## Degree

Doctor of Philosophy (PhD)

## Department

Division of Computer Science and Engineering

## Document Type

Dissertation

## Abstract

Markov chain Monte Carlo (MCMC) methods are simulations that explore complex statistical distributions, while bypassing the cumbersome requirement of a specific analytical expression for the target. This stochastic exploration of an uncertain parameter space comes at the expense of a large number of ``burn-in'' samples, and the computational complexity leads to the curse of dimensionality. Although at the exploration level, some methods have been proposed to accelerate the convergence of the algorithm, such as tempering, Hamiltonian Monte Carlo, Rao-redwellization, and scalable methods for better performance, they cannot avoid the stochastic nature of this exploration. We develop algorithms for the energy minimization of Riesz kernels. This problem arises in different fields, most notably in the construction of space-filling sequences of points where the singularity of kernels guarantees a strong repelling property between these points. We propose a generalized energy metric, where points are deterministically generated through pairwise interactions. We study the properties of these points, called Riesz particles. They inherit the properties of both a well-separated distance and a bounded covering radius. We embed them into the sequential Monte Carlo method, and build a novel sampler with a higher acceptance ratio and less time consumption than the state-of-art for Bayesian analysis. We verified this using experiments for parameter inference in a linear Gaussian state-space model with synthetic data and in a non-linear stochastic volatility model with real-world data.

In sequential Monte Carlo methods, a resampling strategy is employed to replace low-weight particles with those of higher weight that better represent the target distribution. The goal is to reduce the variance among particle weights, which in turn concentrates the distribution of effective particles. This concentration facilitates a more rapid and precise approximation of the hidden Markov model, particularly for the nonlinear case. Typically, the distribution of these particles is skewed. We introduce a method of repeated ergodicity within a deterministic domain, which utilizes the median for resampling. This approach has resulted in the lowest variance when compared to alternative resampling techniques. With the deterministic domain size being much smaller than the population size. Under reasonable assumptions regarding particle size, our algorithm outperforms contemporary methods. This has been substantiated through theoretical analysis and empirical testing on hidden Markov models, encompassing both linear and nonlinear cases.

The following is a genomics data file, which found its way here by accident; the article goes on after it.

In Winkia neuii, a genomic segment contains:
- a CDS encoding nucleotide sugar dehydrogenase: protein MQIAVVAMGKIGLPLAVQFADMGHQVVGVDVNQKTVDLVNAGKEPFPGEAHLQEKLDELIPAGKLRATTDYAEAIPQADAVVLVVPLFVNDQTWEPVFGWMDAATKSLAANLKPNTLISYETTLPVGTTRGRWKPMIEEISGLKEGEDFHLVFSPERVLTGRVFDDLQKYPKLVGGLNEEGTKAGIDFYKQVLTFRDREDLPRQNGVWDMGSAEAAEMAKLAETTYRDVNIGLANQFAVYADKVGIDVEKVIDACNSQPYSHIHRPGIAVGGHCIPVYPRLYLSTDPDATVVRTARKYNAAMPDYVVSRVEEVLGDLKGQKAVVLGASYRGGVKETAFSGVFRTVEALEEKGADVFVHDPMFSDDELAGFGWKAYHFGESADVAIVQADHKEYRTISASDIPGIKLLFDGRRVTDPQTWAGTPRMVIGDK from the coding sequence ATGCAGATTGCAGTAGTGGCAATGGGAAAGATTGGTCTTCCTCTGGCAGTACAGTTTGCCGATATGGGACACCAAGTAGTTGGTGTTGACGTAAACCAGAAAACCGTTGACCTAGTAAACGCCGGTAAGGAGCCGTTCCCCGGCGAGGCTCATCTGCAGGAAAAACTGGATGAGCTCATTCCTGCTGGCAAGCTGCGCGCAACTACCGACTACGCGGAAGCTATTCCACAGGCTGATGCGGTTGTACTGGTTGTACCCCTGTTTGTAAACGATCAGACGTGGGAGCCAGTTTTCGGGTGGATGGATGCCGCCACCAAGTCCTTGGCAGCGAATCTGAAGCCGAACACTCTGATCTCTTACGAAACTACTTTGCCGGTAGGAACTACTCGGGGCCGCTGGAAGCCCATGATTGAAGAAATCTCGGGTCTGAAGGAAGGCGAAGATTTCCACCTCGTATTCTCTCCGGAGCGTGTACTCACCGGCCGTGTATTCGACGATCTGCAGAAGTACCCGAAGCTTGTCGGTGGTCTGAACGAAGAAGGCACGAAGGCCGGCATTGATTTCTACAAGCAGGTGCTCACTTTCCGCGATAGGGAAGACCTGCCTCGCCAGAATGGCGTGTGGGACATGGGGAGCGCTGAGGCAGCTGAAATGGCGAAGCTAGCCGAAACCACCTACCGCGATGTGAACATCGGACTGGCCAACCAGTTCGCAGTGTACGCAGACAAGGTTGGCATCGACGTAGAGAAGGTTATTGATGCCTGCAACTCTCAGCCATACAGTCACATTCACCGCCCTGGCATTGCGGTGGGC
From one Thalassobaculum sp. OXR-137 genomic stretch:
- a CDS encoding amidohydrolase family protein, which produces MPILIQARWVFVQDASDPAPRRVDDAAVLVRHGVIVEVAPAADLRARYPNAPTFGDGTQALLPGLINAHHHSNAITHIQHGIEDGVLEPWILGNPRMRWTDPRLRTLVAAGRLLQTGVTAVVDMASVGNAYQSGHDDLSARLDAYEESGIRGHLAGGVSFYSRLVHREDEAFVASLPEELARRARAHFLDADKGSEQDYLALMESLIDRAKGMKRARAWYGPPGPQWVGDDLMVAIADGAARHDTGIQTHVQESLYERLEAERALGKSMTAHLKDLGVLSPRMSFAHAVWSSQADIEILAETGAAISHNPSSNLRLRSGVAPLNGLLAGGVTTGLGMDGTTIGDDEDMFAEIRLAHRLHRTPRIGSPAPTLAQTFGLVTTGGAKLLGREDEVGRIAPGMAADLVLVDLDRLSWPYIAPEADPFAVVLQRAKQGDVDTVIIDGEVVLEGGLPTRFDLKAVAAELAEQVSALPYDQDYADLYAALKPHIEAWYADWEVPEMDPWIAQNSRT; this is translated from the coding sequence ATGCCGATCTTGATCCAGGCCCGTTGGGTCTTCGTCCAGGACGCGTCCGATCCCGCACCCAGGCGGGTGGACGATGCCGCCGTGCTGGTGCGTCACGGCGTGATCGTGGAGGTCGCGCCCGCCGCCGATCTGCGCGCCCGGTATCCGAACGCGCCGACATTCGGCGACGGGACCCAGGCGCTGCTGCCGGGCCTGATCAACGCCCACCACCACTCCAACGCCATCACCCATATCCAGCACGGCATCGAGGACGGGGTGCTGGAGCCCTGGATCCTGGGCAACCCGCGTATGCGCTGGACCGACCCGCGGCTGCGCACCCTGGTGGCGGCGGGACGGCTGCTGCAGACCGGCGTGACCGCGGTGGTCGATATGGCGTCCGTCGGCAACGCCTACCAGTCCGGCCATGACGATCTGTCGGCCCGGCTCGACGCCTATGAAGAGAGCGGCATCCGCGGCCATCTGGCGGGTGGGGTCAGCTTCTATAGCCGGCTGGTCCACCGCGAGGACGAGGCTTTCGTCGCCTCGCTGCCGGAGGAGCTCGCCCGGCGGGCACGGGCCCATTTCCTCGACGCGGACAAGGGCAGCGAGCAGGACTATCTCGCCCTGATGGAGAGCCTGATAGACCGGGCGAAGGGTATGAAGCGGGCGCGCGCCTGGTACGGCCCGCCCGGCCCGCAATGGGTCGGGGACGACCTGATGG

We demonstrate our Riesz particle and variance reduction algorithms by applying them to the problem of finding the optimal camera placement for a motion capture system. For greater efficiency, the camera configuration is motivated by the need to achieve 3D realistic and dynamic effects. We convert each sensing requirement into the geometrical and optical constraints on sensor location. We develop a binary integer programming model with an occlusion culling factor, from which the 3D region of viewpoints that satisfies that constraint is computed by greedy heuristics with Riesz-particle scale optimization. The optimal camera configuration problem is $\mathcal{NP}$-hard. We prove that the performance ratio $H(k)$ for our model grows at most logarithmically, under mild assumptions.

## Date

7-16-2024

## Recommended Citation

Dai, Xiongming, "RIESZ PARTICLE MARKOV CHAIN MONTE CARLO METHODS" (2024). *LSU Doctoral Dissertations*. 6572.

https://repository.lsu.edu/gradschool_dissertations/6572

## Committee Chair

Baumgartner, Gerald

#### Included in

Artificial Intelligence and Robotics Commons, Data Science Commons, Theory and Algorithms Commons